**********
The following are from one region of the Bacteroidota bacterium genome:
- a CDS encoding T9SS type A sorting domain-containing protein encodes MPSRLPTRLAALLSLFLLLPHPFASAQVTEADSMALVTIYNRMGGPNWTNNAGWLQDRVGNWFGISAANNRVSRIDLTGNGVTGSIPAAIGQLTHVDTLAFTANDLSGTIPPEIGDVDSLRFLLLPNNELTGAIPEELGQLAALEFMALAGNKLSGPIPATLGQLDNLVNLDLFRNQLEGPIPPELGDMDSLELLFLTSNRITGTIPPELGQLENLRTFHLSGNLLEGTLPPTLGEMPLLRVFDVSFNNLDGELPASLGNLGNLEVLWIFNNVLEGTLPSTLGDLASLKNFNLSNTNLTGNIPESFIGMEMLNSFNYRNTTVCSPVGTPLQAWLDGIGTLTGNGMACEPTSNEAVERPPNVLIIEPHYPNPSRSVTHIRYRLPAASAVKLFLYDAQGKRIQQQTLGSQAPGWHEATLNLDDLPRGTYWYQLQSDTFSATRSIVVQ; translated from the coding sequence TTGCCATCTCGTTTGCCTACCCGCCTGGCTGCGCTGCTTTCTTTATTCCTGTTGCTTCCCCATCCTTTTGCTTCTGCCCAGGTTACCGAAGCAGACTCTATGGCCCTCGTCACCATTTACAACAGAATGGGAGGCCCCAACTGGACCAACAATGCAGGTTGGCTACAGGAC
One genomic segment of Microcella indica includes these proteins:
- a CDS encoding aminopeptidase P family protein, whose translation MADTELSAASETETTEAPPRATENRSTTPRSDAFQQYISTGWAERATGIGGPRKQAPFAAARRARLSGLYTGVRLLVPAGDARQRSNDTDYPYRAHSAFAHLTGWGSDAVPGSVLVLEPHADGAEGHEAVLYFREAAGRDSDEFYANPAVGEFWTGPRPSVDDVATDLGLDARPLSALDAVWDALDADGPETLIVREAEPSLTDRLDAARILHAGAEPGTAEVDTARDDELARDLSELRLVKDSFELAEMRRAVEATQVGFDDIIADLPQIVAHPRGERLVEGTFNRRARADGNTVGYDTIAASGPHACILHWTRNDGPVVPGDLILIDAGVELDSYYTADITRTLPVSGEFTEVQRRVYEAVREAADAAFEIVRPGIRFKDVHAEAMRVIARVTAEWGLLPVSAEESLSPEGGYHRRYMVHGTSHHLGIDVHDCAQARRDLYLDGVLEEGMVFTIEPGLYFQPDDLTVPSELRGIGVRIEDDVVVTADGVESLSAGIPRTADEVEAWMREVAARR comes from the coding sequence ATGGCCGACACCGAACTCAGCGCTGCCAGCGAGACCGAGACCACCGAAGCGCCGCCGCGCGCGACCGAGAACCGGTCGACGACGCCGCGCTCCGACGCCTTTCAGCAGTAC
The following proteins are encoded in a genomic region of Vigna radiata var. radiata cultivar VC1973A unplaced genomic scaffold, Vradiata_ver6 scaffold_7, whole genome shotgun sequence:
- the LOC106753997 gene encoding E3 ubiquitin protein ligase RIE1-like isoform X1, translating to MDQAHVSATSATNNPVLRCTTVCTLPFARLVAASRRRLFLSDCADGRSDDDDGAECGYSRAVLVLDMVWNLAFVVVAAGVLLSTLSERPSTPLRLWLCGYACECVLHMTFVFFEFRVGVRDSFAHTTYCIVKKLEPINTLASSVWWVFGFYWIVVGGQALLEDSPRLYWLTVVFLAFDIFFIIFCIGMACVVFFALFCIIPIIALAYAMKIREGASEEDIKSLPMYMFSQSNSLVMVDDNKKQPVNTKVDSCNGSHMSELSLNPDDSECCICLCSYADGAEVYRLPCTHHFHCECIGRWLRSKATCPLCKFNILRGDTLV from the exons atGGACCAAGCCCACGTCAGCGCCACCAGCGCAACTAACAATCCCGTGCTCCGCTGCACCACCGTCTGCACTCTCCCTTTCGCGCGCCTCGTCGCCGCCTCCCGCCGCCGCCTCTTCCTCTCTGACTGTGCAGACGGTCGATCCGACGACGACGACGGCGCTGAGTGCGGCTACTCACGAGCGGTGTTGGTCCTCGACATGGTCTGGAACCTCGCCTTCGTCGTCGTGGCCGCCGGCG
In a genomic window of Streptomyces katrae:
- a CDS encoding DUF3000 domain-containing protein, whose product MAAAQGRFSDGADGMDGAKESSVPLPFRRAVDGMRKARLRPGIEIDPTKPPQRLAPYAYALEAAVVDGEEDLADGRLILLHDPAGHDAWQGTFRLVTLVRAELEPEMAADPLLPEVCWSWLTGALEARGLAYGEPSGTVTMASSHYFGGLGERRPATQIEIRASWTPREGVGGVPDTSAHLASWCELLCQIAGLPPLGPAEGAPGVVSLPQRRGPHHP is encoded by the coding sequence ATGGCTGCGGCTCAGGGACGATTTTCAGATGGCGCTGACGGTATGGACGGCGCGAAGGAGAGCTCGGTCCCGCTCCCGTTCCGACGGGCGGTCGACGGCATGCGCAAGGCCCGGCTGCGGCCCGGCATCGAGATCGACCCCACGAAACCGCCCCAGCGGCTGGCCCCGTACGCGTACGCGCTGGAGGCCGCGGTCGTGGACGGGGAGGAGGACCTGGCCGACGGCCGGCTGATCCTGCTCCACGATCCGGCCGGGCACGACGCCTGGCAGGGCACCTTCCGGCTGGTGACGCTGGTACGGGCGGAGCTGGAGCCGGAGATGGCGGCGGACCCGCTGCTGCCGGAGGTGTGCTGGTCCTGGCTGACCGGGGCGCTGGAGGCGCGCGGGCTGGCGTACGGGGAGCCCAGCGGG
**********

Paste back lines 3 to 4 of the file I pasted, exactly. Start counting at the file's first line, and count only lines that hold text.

One genomic segment of Microcella indica includes these proteins:
- a CDS encoding aminopeptidase P family protein, whose translation MADTELSAASETETTEAPPRATENRSTTPRSDAFQQYISTGWAERATGIGGPRKQAPFAAARRARLSGLYTGVRLLVPAGDARQRSNDTDYPYRAHSAFAHLTGWGSDAVPGSVLVLEPHADGAEGHEAVLYFREAAGRDSDEFYANPAVGEFWTGPRPSVDDVATDLGLDARPLSALDAVWDALDADGPETLIVREAEPSLTDRLDAARILHAGAEPGTAEVDTARDDELARDLSELRLVKDSFELAEMRRAVEATQVGFDDIIADLPQIVAHPRGERLVEGTFNRRARADGNTVGYDTIAASGPHACILHWTRNDGPVVPGDLILIDAGVELDSYYTADITRTLPVSGEFTEVQRRVYEAVREAADAAFEIVRPGIRFKDVHAEAMRVIARVTAEWGLLPVSAEESLSPEGGYHRRYMVHGTSHHLGIDVHDCAQARRDLYLDGVLEEGMVFTIEPGLYFQPDDLTVPSELRGIGVRIEDDVVVTADGVESLSAGIPRTADEVEAWMREVAARR comes from the coding sequence ATGGCCGACACCGAACTCAGCGCTGCCAGCGAGACCGAGACCACCGAAGCGCCGCCGCGCGCGACCGAGAACCGGTCGACGACGCCGCGCTCCGACGCCTTTCAGCAGTAC